Thim: We usually start with gather information and wishes from the community to see what horse breeds we can see that our players wish for. After that our team goes through all the different variations and discusses which breed would suit well and work well technically. If the horse has a certain ability it has to be taken into consideration and do a little investigation to see if it can be implemented into the game together with the breed. Like the Icelandic Horse with its tolt.
When it is decided, which breed will be added to the game, the 3D graphics will sit down and research as much as they can about the breed. They will go through books and search the internet for pictures on the breed from all angles and positions. They read about the breed’s standard, which colors are allowed for the breed, the breed’s height, if there are any exceptions for some colors, other details and so on. Basically, all the information that can be found on the breed to have a good foundation to start on. Sometimes they also go with the animators on field trips to different farms that has the breed to meet it in real life.
Next step is to make a concept art on how the horse should basically look like. After that they sketch the details on the breed that should be more highlighted on the horse. Almost ridiculously exaggerated details, like a caricature, to make it very clear. Occasionally, if possible, they use a model from a breed that is already in the game, that is just the same or closely resembles the height of the new breed as a reference. The breed is then built up with polygons, like square like plates that becomes a grid. This is done in the program 3DS Max.
When the model/sketch is done (with a lot of exaggerated details, so the horse looks disproportionate in this phase to make it easier for the animators to rig the horse) it is sent to the animators. They start working on the breeds movements patterns and animations. They also need to do a lot of research from pictures and movie clips as references to catch as much details to make the movements and animations look as realistic as possible.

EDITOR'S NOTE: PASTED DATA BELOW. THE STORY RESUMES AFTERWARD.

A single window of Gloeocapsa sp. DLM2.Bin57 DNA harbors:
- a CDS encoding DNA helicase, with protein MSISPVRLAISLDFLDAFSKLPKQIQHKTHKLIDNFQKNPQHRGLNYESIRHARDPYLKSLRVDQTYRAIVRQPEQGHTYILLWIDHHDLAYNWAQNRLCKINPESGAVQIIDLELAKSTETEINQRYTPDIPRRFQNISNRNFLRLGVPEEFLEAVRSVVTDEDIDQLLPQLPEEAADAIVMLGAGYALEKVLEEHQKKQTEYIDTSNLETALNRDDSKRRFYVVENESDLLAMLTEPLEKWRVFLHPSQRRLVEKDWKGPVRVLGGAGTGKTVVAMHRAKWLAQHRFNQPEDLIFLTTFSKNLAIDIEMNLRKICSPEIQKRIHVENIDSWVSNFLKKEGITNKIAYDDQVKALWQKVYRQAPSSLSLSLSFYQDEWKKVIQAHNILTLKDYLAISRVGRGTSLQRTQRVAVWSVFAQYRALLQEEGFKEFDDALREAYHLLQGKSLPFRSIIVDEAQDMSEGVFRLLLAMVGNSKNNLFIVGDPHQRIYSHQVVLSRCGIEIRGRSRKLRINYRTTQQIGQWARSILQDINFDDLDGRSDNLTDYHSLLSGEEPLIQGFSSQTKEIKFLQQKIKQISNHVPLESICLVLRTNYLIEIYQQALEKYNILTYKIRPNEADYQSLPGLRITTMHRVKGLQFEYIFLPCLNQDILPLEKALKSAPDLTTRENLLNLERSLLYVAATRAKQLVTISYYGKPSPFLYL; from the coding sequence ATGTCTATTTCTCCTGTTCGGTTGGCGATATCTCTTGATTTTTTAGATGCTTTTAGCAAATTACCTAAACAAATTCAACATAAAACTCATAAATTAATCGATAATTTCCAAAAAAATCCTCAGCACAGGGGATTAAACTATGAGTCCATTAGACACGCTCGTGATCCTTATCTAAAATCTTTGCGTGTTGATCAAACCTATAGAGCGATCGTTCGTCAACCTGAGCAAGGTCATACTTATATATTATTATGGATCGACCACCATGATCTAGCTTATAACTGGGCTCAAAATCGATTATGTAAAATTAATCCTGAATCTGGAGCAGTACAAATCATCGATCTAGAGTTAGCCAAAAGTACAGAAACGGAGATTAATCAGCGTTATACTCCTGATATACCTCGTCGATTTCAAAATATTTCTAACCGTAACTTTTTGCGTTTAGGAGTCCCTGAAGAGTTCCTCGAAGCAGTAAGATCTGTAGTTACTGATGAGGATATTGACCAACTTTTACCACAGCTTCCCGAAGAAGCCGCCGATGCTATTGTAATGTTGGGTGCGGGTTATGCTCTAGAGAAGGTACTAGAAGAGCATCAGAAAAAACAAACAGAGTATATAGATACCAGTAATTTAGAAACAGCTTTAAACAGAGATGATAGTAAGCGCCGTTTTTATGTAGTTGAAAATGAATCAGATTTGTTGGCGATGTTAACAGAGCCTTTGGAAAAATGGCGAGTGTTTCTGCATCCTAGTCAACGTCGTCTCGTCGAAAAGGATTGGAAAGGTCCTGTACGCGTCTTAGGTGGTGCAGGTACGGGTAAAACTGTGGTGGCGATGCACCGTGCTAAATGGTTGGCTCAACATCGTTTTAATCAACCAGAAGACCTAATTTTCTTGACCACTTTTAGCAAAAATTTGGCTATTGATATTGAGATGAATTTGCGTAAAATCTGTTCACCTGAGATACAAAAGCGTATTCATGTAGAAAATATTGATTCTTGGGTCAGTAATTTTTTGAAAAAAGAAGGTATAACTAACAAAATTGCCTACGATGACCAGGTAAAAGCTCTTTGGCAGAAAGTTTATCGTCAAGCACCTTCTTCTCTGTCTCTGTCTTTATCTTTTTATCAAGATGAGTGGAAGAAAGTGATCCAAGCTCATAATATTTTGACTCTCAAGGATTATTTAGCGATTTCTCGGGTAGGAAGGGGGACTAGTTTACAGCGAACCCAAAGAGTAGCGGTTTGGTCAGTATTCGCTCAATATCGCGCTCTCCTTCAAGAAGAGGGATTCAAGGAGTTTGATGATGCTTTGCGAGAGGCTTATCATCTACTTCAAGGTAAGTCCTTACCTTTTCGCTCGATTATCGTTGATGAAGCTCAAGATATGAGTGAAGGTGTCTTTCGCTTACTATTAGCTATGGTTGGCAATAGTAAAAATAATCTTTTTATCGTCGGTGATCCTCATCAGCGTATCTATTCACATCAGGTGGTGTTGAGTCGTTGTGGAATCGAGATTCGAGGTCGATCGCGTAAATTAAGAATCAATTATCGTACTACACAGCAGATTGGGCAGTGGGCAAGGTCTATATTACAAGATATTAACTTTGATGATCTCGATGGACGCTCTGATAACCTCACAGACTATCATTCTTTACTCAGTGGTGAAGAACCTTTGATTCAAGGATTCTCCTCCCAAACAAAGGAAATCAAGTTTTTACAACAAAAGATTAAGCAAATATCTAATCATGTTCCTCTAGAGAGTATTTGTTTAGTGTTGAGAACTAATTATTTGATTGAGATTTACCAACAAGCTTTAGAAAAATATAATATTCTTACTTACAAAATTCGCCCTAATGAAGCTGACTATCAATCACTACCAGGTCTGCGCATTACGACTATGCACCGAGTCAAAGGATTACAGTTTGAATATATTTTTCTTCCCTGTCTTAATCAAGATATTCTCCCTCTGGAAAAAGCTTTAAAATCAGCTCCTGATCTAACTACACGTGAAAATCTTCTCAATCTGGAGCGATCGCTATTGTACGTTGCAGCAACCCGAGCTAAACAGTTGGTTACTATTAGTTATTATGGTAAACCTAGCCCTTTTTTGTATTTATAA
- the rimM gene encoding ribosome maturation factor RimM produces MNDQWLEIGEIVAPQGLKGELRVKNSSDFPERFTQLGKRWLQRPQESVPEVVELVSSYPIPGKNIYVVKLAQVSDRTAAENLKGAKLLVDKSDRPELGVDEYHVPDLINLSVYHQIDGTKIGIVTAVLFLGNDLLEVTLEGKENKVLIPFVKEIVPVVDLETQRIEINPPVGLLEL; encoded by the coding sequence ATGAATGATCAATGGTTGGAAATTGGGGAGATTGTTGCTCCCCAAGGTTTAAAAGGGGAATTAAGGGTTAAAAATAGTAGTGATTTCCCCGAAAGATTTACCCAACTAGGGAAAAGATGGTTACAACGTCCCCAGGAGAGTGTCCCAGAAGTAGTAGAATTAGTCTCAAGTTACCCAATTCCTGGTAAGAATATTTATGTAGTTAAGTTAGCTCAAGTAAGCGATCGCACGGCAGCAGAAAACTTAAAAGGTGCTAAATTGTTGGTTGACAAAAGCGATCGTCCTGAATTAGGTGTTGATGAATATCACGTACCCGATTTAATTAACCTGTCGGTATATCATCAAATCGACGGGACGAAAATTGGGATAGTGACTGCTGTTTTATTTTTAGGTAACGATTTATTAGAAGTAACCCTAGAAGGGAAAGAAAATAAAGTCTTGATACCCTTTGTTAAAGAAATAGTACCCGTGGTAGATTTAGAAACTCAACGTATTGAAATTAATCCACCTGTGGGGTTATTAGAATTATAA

At the same time as the animators work on that, the 3D graphics start to work on the breed’s texture in Photoshop. Creating the colors and color combinations that has been decided and that fits with the specific breed, but also considering what they want and what the players wants. The horses on Jorvik doesn’t necessary has to follow the rules from real life.
When the texture and animations are fairly finished, they are put together to a finished horse and they evaluate how it looks together and polishes details, animations and texture bits that doesn’t look good, iterates, polishes again, iterate and so on. When the graphics and animators thinks the breed is done, it is sent to the QA-department. They tests the horse in the game and evaluates it as well to see if they can see anything that is wrong or if there is anything the graphics and animators have missed.
When we see that everything is perfect with the horse, we put it into the game for you players to use. This can be done in just a few days or it can take weeks, depending on the planning on releases.
Thank you, Thim!